Two households, both alike in the chaos of the dinnertime struggle. Yet one house has a plan to survive the night - it's a meal plan. And let me tell you, it is a sanity-saving device!
As a postpartum doula, I work with families experiencing all different things during the postpartum stage - feeding issues, sleep struggles, big transitions. But one thing that nearly all families I work with have in common is their struggle to cook a quick and nutritious meal while juggling all the other responsibilities of life with a new baby.
But did you know there is a way to eliminate most of that dinnertime stress? It's called meal-planning! Not sure it could work for you? Well, just look at the difference between our two households and then tell me which one you want to be.
Household One - No Meal Plan
This family has a toddler and is also adjusting to life with a new baby. Mom is still home on maternity leave but Dad has been back at work for a couple of weeks now. The freezer meals that Mom prepared before baby's arrival have run out and the casserole-wielding visitors have trickled to an end.
It's 3:00 pm and the toddler is up from his afternoon nap. He's super cranky and the baby has been cluster-feeding off and on all day. Mom's growling stomach reminds her that she's hungry. She's been living on Larabars all day and would actually like to eat a real meal for dinner.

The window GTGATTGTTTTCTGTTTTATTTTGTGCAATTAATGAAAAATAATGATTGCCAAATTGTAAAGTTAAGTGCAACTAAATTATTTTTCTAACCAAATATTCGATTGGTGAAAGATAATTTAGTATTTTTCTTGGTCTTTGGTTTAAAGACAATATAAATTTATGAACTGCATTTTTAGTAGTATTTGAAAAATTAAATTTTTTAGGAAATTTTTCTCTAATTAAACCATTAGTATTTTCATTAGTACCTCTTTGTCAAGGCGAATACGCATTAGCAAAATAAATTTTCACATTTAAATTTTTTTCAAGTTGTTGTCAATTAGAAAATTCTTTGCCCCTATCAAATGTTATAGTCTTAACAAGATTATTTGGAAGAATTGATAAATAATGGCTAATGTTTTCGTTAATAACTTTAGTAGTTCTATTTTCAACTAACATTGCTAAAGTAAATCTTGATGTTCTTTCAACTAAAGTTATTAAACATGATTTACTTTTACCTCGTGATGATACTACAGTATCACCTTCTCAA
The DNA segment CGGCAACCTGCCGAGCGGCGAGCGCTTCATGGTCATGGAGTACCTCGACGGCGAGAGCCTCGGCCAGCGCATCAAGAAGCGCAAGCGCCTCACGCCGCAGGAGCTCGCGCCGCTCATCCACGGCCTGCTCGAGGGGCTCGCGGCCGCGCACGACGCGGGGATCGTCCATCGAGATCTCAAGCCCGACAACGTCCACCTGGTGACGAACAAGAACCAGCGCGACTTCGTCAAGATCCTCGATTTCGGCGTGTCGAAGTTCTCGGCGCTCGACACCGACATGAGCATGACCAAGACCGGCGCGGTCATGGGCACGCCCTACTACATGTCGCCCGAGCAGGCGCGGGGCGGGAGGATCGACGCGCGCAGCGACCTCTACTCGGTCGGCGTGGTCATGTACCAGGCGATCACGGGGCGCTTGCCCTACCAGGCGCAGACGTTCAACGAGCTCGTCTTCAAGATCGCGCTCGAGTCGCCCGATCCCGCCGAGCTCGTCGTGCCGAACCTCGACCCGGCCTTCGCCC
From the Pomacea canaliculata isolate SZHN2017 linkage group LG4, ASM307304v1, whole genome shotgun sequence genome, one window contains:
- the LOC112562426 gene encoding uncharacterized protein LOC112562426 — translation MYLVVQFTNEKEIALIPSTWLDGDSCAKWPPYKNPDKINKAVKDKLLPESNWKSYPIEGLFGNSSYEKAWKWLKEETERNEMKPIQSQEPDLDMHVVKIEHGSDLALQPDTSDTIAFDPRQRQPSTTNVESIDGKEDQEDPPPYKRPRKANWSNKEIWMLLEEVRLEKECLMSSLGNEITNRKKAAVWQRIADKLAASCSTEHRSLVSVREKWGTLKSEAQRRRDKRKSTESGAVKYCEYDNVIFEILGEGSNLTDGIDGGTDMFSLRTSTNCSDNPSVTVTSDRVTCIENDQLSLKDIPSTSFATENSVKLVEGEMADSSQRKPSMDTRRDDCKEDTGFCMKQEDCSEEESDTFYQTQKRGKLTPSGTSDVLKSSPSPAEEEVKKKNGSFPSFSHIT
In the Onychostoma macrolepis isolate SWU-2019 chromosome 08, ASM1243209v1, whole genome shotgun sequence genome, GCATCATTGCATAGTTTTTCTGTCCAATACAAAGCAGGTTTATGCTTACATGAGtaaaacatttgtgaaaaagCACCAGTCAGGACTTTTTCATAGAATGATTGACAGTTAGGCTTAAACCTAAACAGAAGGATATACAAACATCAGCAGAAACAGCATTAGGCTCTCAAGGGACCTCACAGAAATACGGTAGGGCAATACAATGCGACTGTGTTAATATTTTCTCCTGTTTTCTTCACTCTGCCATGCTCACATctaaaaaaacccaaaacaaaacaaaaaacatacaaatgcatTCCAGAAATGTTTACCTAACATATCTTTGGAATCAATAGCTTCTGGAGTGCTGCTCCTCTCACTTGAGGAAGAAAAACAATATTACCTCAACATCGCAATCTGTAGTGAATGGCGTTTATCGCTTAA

So, what is for dinner?
Well, judging by what's in the refrigerator, not much.
Now it's time to round up the troops and head to the grocery store. After convincing the toddler to stop playing trains, put his socks and shoes on, stop playing trains again, buckle the baby in the carseat, put the toddler's shoes back on again (hey, at least he hadn't pulled his socks off yet), Mom realizes all she's wearing is a nursing tank and yesterday's leggings. So after getting some clothes on and rounding up the troops again, it is 4:00 pm and she's off to the grocery store.
Now the real fun begins.
By the time Mom pulls into the parking lot, baby is fussing in the car seat, so into the carrier she goes. Mom manages to convince the toddler to get into the grocery cart, but he's clearly not happy about it. Some kind of bribery will be in order as she maneuvers the aisles. And, wait a minute? What is she actually getting at the store anyway? So, with two kids in tow, both in various states of unhappiness, Mom hits the aisles cobbling together something that she can cook for dinner as well as some food that should at least get her through the next few days.
Or at least she thinks so. She's really just trying to survive this trip without much thought to healthy, easy to prepare meals for the rest of the week.
So, let's be honest - she will be back here, doing this all again, by the end of the week.
Thankfully, she does survive the grocery store. But now she has to go home and actually cook the dinner and it's 5:25 pm by the time she gets home. Guess that early bedtime she had been dreaming about is out the window.
Household Two - The Meal Plan
This family has similar dynamics - a toddler and a newborn. Mom is home and Dad is back at work. The meal train that a co-worker so thoughtfully set up for them ended a few weeks ago. But Mom's not stressed. Why? Because she meal plans.